Saccharomyces cerevisiae BLYAS, a new bioluminescent bioreporter for detection of androgenic compounds.
A Saccharomyces cerevisiae strain, capable of autonomous bioluminescence, was engineered to respond to androgenic chemicals. The strain, S. cerevisiae BLYAS, contains the human androgen receptor in the chromosome and was constructed by inserting a series of androgen response elements between divergent yeast promoters GPD and ADH1 on pUTK401 that constitutively expressed luxA and luxB to create pUTK420. Cotransformation of this plasmid with a second plasmid (pUTK404), containing the genes required for aldehyde synthesis (luxCDE) and FMN reduction (frp), yielded a bioluminescent bioreporter responsive to androgenic chemicals. Using dihydrotestosterone (DHT) as a standard, the response time and the 50% effective concentration values were 3 to 4 h and (9.7 +/- 4.6) x 10(-9) M, respectively. The lower limit of detection in response to DHT was 2.5 x 10(-9) M, and in response to testosterone it was 2.5 x 10(-10) M. This strain is suitable for high-throughput screening of chemicals with potential for remote environmental monitoring systems because of the assay speed, sensitivity, and self-containment.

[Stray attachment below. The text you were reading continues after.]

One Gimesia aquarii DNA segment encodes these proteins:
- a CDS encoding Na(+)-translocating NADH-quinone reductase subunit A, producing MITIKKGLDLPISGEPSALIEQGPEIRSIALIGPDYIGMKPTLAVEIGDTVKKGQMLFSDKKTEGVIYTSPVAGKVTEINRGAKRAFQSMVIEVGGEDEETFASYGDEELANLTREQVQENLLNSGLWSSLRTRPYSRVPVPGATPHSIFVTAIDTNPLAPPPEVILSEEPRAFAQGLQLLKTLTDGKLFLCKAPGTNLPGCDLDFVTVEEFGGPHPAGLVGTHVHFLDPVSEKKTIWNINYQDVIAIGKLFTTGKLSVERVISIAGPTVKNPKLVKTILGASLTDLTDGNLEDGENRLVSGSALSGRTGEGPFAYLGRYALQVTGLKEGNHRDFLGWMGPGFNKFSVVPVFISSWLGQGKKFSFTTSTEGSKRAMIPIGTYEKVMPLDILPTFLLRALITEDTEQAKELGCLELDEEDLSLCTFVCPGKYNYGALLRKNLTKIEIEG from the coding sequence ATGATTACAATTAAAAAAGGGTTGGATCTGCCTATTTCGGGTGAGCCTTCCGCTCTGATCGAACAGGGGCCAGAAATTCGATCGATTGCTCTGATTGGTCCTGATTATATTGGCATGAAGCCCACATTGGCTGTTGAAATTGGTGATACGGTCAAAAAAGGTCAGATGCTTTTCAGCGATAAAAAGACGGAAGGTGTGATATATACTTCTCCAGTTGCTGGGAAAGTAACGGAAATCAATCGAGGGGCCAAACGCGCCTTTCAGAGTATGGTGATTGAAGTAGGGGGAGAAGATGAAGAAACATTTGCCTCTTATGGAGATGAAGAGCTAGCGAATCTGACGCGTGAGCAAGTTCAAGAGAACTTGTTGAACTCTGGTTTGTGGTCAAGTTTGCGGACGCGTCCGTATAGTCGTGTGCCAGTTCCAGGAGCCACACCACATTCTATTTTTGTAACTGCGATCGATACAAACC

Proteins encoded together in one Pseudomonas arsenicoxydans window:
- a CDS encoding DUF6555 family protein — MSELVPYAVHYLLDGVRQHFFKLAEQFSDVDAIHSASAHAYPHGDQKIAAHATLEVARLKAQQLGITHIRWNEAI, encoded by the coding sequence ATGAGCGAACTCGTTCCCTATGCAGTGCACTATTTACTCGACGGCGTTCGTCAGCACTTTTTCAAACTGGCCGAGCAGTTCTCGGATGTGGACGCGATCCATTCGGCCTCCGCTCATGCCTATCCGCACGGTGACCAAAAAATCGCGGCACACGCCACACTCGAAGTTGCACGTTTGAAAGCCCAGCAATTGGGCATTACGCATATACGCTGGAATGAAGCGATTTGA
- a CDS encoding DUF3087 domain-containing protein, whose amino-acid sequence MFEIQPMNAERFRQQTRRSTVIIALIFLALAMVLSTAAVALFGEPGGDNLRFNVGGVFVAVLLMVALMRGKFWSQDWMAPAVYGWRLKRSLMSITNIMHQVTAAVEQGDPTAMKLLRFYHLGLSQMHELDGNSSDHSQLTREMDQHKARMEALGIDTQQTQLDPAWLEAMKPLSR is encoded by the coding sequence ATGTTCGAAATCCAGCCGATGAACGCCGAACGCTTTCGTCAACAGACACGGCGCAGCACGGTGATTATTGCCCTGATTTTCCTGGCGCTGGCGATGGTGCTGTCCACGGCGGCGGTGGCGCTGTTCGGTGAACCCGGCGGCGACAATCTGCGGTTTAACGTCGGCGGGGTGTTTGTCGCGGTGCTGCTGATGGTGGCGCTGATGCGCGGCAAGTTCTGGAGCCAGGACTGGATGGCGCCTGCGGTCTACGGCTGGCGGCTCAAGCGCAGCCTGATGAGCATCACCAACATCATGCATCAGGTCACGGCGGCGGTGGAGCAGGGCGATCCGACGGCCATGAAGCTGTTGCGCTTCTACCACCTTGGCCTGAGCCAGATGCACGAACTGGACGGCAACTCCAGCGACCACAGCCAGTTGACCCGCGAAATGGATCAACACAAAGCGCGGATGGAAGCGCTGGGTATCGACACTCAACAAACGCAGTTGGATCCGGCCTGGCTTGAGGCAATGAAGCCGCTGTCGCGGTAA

M Eldridge, J Sanseverino, A Layton, J Easter, Terry W. Schultz, and G S. Sayler. "Saccharomyces cerevisiae BLYAS, a new bioluminescent bioreporter for detection of androgenic compounds." Applied and environmental microbiology 73.19 (2007): 6012-6018.
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